Ants can be more effective than pesticides at helping farmers produce food, according to new research. They are better at killing pests, reducing plant damage, and increasing crop yields, according to the first systematic review of ants’ contributions to crop production.
Ants are generalist predators and hunt pests that damage fruits, seeds, and leaves, leading to a drop in crop yields. A greater diversity of ants generally provides more protection against a broader range of pests, the study found.
The analysis looked at 17 crops in countries including the US, Australia, the UK, and Brazil. “In general, with proper management, ants can be useful pest controls and increase crop yield over time. Some ant species have similar or higher efficacy than pesticides, at lower costs,” researchers wrote in the paper published in Proceedings of Royal Society B.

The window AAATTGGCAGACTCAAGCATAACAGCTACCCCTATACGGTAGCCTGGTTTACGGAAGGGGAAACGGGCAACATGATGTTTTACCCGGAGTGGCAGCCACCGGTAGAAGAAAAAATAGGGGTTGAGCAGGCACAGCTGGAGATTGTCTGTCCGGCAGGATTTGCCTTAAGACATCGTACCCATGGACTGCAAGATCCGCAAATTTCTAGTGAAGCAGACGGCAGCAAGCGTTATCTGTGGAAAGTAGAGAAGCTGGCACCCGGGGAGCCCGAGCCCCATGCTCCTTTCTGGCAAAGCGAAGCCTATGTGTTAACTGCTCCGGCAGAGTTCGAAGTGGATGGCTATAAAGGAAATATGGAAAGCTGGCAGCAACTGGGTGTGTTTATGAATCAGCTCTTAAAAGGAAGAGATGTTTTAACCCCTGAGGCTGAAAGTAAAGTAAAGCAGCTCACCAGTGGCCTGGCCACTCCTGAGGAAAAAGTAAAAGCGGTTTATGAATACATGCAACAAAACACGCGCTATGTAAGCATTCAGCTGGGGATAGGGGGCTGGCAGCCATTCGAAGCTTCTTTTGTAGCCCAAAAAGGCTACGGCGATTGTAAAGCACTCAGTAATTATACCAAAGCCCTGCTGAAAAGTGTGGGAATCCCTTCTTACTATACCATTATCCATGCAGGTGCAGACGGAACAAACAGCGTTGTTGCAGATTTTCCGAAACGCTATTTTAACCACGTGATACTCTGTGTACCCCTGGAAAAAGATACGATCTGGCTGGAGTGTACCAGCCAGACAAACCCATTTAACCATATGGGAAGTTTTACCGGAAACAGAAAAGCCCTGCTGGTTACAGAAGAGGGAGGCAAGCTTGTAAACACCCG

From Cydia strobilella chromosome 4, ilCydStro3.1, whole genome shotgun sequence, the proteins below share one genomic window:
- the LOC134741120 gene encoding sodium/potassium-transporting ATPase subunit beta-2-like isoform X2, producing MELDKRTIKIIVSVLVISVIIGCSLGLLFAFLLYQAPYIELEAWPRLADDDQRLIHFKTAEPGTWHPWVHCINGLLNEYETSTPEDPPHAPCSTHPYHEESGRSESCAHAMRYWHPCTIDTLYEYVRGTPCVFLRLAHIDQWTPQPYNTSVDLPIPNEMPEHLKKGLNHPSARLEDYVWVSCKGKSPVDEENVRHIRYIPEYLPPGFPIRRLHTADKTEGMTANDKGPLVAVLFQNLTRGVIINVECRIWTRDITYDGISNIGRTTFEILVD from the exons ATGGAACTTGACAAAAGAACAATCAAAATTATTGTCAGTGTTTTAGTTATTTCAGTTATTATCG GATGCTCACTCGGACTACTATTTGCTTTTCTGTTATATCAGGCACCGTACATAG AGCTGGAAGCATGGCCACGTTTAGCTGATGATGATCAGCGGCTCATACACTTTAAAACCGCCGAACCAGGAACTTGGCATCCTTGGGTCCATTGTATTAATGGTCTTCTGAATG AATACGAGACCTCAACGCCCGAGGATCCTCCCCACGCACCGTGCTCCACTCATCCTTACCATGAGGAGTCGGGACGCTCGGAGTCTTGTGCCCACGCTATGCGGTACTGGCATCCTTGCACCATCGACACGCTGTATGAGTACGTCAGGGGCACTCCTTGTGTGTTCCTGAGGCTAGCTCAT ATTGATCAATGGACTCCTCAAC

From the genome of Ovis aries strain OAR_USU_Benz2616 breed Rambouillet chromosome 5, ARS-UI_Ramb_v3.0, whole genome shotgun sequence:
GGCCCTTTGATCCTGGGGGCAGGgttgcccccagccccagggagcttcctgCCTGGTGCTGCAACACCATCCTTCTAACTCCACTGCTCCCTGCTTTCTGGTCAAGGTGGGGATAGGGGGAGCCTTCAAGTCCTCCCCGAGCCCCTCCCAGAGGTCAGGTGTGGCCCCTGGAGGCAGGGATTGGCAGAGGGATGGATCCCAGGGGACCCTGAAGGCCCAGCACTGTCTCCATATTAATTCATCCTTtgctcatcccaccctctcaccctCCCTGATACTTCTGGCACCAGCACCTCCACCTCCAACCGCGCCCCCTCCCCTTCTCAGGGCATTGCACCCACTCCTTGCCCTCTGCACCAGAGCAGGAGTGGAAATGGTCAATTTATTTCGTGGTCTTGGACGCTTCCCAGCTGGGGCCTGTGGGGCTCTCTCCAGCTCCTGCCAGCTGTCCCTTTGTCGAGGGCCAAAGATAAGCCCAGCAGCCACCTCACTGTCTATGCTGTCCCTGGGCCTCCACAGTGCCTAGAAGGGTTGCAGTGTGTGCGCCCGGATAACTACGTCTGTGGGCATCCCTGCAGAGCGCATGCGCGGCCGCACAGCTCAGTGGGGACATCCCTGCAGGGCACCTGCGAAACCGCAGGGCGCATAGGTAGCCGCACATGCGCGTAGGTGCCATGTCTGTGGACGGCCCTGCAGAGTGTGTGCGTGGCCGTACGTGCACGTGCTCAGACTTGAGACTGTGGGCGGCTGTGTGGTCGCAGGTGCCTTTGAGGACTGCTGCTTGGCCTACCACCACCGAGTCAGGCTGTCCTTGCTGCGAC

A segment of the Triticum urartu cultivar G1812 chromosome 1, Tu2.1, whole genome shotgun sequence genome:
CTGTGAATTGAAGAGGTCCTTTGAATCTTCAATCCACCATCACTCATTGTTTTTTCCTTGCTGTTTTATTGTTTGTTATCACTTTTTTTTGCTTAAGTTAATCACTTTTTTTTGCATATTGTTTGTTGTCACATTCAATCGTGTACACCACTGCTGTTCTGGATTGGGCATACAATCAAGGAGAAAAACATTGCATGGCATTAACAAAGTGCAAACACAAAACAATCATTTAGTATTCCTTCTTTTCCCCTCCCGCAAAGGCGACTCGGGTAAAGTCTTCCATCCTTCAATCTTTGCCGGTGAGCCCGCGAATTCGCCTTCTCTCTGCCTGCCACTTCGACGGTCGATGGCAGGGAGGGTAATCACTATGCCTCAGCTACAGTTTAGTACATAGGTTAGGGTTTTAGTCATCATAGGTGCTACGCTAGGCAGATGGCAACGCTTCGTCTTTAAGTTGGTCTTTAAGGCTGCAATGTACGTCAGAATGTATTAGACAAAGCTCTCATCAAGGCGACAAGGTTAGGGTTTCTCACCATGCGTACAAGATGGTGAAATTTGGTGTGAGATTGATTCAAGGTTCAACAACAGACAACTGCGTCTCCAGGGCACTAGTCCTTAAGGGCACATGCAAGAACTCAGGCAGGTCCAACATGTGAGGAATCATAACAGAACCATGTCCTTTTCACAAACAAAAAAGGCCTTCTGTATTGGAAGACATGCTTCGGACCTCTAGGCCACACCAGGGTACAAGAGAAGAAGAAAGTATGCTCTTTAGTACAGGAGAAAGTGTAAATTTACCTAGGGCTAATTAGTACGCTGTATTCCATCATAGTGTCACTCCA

Lead researcher Dr. Diego Anjos, from the Federal University of Uberlândia, said: “Our study encourages farmers to use more sustainable practices such as biological control provided by ants and practices of shaded crops as a way to naturally promote ants in crop systems.”
The role of ants in agriculture is not yet completely clear because they can also be a problem. Pests such as mealybugs, aphids, and whiteflies, which produce a sugary water called honeydew, are generally more common when ants are around. This is because the ants feed on honeydew and so essentially “farm” aphids like livestock, protecting them from predators in return.
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